Wednesday, August 18, 2010

When Active Management Matters

This blog may be a little geeky, but bear with me here. In the March/April Financial Analysts Journal, Roger Ibbotson, along with James Xiong, Thomas Idzorek, and Peng Chen, published an article called, “The Equal Importance of Asset Allocation and Active Management.” For those who don’t know, Roger Ibbotson is a giant in the field of finance. His study evaluated thousands of mutual funds and concluded that the market was responsible for about 80% of fund returns and the rest of the return was equally attributed to portfolio policy or active management. Portfolio policy is the same as the portfolio’s benchmark asset allocation. So yours truly, ever on the lookout for studies that minimize the importance of active management, marches into the office of Michael Kitces, our Director of Research at Pinnacle, and says, “Michael, we have to respond to this.” So Michael agrees, and we pen an article that is published in the prestigious Advisor Perspectives online letter that takes issue with Ibbotson’s paper. Kitces and Solow claim that Ibbotson’s study is flawed, that the universe of managers in the study are not active, and that the technique used to determine portfolio returns, called Style Analysis, has the impact of minimizing the benefits of active management.

Our letter created something of a stir. I personally received a number of congratulatory emails describing how we brilliantly enhanced the case for active management. However, Bob Huebscher, the excellent editor of Advisor Perspectives, forwarded several emails to me that took issue with our article. Some were quite reasonable and well thought out, and some were penned by enraged wackos who felt we had no right to breathe the same air as Roger Ibbotson (I should note that Kitces decided to get married and go on his honeymoon while all of this is going on…it was a great wedding!). Anyway, a few of the letters and my replies were published yesterday in this week’s issue of Advisor Perspectives. For one of the letters, as yet unpublished, Huebscher sends the correspondence to a “referee” who is supposed to figure out if there is any merit to any of this squabbling. The referee, who remains anonymous, is actually quite kind to our point of view and says so in his comments. But he ends with the following thought for Huebscher: “My main problem with their article (Solow/Kitces) is that they keep saying ‘excess returns over and above the market’s returns' (attributable to policy allocation and active management), when of course they mean 'over and above, or under and below.’ It’s a typical example of using language to imply that we can expect managers to add value over a market index, when we know that virtually all studies show that on average they don’t, and that there’s no statistical basis for an expectation that they will.”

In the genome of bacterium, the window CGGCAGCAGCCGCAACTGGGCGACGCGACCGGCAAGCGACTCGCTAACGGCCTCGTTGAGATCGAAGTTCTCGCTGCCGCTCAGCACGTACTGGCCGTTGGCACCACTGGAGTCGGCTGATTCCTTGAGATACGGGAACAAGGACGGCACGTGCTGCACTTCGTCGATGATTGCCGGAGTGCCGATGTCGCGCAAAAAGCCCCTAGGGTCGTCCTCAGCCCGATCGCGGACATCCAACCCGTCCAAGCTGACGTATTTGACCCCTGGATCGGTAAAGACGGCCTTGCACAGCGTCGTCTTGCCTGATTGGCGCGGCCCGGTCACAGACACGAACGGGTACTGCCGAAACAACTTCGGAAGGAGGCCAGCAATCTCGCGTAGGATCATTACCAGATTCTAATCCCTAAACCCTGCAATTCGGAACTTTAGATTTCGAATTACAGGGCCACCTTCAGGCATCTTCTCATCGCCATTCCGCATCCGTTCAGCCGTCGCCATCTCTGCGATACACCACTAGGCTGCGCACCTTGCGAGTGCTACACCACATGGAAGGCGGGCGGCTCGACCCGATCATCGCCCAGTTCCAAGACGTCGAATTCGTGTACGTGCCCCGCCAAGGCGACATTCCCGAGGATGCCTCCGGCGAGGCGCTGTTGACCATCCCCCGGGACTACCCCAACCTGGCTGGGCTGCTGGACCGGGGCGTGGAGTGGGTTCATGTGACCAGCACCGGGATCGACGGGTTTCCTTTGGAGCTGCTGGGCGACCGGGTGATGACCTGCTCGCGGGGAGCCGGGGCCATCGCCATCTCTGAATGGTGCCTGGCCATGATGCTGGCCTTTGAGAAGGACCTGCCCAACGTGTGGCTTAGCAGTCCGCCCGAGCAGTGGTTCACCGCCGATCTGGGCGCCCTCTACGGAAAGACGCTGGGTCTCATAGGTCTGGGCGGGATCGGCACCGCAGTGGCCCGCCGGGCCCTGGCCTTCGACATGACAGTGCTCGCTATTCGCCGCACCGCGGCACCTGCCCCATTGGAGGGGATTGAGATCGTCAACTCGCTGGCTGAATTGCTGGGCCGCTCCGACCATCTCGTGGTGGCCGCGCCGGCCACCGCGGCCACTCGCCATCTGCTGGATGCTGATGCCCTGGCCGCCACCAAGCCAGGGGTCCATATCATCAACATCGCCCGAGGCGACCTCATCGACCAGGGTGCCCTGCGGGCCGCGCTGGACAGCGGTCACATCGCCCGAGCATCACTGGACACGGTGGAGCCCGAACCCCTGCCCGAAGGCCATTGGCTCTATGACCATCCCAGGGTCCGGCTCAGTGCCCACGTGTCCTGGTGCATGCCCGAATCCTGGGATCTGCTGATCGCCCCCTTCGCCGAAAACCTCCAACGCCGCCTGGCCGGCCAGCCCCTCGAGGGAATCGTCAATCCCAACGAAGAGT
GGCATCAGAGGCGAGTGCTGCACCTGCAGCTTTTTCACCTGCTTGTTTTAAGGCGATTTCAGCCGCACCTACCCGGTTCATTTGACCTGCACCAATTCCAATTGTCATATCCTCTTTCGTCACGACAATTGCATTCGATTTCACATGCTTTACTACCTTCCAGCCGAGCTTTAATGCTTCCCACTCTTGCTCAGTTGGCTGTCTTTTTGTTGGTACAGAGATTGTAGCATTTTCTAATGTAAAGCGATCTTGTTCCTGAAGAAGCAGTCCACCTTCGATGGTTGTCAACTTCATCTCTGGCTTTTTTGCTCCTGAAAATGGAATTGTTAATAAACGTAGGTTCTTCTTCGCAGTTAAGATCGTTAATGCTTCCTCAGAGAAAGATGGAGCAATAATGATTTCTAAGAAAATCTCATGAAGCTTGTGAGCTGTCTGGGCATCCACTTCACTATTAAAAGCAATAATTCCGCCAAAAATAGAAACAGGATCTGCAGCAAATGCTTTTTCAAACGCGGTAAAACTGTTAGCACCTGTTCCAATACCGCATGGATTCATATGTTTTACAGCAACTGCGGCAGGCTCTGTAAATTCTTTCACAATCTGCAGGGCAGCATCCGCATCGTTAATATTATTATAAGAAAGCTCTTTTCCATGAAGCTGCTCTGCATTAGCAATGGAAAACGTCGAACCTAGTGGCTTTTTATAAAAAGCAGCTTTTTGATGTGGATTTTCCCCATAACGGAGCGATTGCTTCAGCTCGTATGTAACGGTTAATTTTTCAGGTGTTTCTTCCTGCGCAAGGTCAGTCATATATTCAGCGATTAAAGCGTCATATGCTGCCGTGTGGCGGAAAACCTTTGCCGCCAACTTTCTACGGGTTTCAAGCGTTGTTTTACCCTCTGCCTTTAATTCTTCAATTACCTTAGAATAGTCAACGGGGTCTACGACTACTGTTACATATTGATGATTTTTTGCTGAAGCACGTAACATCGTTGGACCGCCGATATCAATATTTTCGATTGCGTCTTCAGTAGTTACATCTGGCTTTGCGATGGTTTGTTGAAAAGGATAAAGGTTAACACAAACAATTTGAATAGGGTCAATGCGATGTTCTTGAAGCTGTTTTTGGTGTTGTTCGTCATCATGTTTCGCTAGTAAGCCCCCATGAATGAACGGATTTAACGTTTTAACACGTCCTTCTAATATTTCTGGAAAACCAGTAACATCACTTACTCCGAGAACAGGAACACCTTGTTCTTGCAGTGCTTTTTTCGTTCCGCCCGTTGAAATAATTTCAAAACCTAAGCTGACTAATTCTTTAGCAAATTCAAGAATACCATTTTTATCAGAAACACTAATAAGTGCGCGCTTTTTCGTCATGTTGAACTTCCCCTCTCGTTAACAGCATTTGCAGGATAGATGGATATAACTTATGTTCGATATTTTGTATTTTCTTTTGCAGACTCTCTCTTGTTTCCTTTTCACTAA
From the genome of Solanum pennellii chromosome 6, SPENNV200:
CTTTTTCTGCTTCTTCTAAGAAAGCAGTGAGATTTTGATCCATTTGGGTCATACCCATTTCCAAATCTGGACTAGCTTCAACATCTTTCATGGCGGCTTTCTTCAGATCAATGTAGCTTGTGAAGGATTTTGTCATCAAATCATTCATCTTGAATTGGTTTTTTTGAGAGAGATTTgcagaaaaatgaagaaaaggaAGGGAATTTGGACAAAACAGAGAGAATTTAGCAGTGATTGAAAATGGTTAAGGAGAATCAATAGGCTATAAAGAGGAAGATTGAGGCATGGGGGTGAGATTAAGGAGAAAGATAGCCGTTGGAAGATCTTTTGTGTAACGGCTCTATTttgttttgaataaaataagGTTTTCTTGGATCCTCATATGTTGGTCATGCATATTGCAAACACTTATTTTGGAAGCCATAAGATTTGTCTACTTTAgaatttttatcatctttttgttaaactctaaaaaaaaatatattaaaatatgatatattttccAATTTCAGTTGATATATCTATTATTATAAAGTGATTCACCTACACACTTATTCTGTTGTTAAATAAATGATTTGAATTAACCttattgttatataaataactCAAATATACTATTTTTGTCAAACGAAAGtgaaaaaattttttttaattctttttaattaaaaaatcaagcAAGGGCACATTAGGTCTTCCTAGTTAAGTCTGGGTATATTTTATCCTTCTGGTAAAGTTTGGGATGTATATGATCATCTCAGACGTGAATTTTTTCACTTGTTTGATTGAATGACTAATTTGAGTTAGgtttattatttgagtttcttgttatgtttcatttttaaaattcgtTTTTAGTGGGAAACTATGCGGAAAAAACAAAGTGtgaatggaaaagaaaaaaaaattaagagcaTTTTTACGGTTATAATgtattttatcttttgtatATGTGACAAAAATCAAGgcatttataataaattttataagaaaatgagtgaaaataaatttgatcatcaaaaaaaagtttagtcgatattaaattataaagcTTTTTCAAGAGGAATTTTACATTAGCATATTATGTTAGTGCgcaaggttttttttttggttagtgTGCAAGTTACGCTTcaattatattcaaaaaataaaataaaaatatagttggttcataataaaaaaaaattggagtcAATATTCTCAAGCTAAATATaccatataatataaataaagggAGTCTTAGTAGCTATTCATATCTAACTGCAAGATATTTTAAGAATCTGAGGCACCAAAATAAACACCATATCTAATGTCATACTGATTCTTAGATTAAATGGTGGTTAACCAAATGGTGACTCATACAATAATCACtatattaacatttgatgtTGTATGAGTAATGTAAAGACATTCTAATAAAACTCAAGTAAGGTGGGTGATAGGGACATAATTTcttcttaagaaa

So, here it is. Kitces and I obviously failed to make our point since the referee restates the same old tired point of view. He correctly states that there is no statistical evidence to suggest that active managers can outperform a market index. The point of our article is, there is no statistical evidence that they can’t! We believe the best active managers can and do outperform, but investors will always have a difficult time figuring out how to assess the performance results of active managers. I’ll be writing more about this, but it comes under the same old category of me complaining about Pinnacle’s performance benchmarks…again.